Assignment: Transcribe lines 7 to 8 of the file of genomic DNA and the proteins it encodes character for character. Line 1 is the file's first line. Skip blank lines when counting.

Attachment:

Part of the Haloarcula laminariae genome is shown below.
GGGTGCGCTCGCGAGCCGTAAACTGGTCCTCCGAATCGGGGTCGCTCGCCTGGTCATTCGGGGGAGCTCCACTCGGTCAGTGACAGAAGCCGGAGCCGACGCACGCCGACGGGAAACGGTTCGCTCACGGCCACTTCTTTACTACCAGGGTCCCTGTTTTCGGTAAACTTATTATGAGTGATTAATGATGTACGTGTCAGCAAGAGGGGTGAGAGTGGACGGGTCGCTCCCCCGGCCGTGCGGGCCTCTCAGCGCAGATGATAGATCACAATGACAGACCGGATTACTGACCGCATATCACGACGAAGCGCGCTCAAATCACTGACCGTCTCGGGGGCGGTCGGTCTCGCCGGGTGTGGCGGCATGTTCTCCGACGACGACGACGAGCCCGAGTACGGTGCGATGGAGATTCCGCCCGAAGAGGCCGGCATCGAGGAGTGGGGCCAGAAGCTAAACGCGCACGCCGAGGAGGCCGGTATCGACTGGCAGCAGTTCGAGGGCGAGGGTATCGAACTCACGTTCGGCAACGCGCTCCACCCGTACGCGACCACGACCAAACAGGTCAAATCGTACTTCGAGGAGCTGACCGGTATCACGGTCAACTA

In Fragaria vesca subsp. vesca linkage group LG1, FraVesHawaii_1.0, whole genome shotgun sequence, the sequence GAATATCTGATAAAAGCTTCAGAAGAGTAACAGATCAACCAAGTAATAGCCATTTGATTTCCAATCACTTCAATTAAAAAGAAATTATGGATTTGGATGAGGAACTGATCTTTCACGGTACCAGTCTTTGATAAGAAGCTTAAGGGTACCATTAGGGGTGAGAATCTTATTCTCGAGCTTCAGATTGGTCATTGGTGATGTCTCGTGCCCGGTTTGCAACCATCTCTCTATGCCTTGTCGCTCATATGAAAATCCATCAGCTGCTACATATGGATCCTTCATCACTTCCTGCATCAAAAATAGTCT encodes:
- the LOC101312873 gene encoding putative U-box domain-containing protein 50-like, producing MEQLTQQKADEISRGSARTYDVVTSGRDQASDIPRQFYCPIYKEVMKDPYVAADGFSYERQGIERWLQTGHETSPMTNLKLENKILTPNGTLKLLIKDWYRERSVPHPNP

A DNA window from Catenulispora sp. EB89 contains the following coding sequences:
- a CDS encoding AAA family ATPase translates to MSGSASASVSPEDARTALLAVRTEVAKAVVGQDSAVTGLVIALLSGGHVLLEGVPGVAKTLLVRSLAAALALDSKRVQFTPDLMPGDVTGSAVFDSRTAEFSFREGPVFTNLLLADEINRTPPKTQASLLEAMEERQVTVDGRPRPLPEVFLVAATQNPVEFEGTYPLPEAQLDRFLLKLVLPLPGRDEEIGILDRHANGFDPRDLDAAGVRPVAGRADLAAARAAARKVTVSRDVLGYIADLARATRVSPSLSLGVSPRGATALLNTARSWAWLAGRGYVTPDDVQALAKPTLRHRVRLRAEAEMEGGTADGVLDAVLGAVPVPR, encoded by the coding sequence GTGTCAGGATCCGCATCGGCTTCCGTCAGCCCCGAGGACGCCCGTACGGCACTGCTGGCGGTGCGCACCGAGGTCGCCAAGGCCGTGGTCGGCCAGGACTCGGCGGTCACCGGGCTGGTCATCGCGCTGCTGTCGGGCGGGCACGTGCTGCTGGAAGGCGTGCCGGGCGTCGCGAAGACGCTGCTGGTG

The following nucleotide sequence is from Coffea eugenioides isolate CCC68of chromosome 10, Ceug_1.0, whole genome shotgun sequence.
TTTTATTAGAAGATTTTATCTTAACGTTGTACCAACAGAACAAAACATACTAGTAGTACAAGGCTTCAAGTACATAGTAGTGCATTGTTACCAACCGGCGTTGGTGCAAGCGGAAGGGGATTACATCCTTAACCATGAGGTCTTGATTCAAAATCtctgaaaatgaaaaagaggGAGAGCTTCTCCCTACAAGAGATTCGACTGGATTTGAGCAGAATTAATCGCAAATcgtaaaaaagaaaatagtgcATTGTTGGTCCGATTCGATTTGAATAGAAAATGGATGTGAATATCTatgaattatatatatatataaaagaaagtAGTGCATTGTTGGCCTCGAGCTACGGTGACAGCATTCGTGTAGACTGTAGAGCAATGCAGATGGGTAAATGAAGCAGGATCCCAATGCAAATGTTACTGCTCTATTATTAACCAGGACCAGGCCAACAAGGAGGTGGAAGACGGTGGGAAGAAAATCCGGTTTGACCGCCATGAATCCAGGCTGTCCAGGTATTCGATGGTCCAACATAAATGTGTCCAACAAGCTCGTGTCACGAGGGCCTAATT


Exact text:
The following nucleotide sequence is from Coffea eugenioides isolate CCC68of chromosome 10, Ceug_1.0, whole genome shotgun sequence.
TTTTATTAGAAGATTTTATCTTAACGTTGTACCAACAGAACAAAACATACTAGTAGTACAAGGCTTCAAGTACATAGTAGTGCATTGTTACCAACCGGCGTTGGTGCAAGCGGAAGGGGATTACATCCTTAACCATGAGGTCTTGATTCAAAATCtctgaaaatgaaaaagaggGAGAGCTTCTCCCTACAAGAGATTCGACTGGATTTGAGCAGAATTAATCGCAAATcgtaaaaaagaaaatagtgcATTGTTGGTCCGATTCGATTTGAATAGAAAATGGATGTGAATATCTatgaattatatatatatataaaagaaagtAGTGCATTGTTGGCCTCGAGCTACGGTGACAGCATTCGTGTAGACTGTAGAGCAATGCAGATGGGTAAATGAAGCAGGATCCCAATGCAAATGTTACTGCTCTATTATTAACCAGGACCAGGCCAACAAGGAGGTGGAAGACGGTGGGAAGAAAATCCGGTTTGACCGCCATGAATCCAGGCTGTCCAGGTATTCGATGGTCCAACATAAATGTGTCCAACAAGCTCGTGTCACGAGGGCCTAATT